Two questions we should ask Mitt Romney

Last night, Mitt Romney conducted some hastily-organized interviews with the major networks in part to respond to the deluge of attacks by Barack Obama about his role at Bain Capital. He did not do very well because I think he was confused by the lack of understanding of corporate governance the reporters exhibited in their questions.

Ironically, as the GOP pushes to slash education budgets, more and more Americans are learning less and less about how business works. Most kids are now being trained to go to work, punch a clock and expect money for work. They don’t understand the difference between passive and active income, an executive vs a shareholder position in a corporation or the relationship of a board member to a CEO. All they know now is you are either the boss or you isn’t.

Oops. I’ll bet Mitt did not see that coming. If he had, his explanations would make as much sense to the nails ladies and the dogs walkers as they do to the 1%-ers. In short, he would not be in this pickle.

As someone who holds annual shareholder meetings with the shareholders (me) and my board (me) and my CEO (me) I understand the nuance. Is it silly? Absolutely. I should not have to generate meeting minutes where the Secretary (me) takes role call of all the directors (me) and also calls for a vote on mundane things and seconds them (me and me.) But, the letter of the law and my corporate charter is very specific so we (me) do it.

But we should really move on and away from all this legal crap and into some questions everyone understands.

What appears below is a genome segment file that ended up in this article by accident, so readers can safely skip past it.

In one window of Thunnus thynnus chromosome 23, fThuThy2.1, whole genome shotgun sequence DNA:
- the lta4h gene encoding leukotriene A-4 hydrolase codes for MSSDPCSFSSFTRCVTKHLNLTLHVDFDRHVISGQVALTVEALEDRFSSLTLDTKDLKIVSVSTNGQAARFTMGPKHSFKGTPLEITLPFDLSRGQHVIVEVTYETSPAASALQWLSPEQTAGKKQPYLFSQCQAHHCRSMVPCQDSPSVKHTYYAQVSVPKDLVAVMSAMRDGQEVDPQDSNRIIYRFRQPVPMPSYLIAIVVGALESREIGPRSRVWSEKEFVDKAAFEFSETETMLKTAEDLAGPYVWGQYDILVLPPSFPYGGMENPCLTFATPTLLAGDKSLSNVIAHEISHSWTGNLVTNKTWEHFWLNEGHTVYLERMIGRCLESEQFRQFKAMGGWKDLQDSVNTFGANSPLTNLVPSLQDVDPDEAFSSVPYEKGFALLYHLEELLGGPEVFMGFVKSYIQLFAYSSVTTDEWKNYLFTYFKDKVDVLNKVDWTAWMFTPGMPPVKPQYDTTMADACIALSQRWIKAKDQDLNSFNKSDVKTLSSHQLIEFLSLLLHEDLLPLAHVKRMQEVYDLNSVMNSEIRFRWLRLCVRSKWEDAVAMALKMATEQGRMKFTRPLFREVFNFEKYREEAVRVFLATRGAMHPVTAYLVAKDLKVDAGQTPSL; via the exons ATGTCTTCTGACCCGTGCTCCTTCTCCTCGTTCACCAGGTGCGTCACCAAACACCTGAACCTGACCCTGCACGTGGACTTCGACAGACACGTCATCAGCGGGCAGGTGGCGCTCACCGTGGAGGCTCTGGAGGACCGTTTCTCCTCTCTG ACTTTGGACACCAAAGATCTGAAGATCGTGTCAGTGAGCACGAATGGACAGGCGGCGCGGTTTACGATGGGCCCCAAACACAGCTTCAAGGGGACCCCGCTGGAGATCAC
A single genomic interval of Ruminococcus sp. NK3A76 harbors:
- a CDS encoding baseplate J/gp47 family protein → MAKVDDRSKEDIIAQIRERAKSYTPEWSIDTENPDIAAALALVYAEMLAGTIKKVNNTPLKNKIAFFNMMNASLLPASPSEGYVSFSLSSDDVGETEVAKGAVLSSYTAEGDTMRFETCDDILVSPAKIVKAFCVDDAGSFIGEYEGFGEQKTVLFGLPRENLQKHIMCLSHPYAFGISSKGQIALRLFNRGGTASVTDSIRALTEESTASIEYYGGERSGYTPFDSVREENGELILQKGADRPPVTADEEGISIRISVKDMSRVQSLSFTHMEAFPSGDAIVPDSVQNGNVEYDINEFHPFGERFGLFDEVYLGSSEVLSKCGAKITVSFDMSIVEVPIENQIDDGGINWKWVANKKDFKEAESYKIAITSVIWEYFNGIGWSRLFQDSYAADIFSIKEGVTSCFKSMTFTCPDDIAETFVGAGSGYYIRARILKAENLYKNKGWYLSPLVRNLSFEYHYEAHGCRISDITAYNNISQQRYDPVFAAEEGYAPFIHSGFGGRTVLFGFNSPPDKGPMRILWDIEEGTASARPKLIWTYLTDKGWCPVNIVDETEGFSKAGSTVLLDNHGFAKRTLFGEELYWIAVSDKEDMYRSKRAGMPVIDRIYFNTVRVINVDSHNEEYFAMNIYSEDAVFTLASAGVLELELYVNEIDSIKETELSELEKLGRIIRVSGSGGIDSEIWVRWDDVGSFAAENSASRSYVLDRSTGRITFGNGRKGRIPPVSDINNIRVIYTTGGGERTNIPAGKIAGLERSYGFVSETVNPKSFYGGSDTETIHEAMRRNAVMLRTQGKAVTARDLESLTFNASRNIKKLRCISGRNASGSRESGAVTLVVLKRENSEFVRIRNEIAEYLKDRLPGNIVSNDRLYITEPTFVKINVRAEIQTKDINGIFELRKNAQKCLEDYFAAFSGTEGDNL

Question One:
If you resigned as CEO, who specifically was then in charge? What was the organizational chart? Please name the names of who reported to whom. Will you release the Board of Directors meeting minutes that show these votes?

Question Two:
We will accept at face value that you resigned from Bain Captial in 1999. Since then, you have led the Olympics — a non profit — and were governor of Massachusetts, a public-sector job. Since being governor, you have been running for President of the United States. That is a thirteen year gap in your private-sector, for-profit business experience résumé. Please explain how this is not like a typical stay-at-home mom who may have left an executive career to raise her kids and is now trying to re-enter the workforce?

That should do it. Just two questions.

Which news organization is going to take me up on this?


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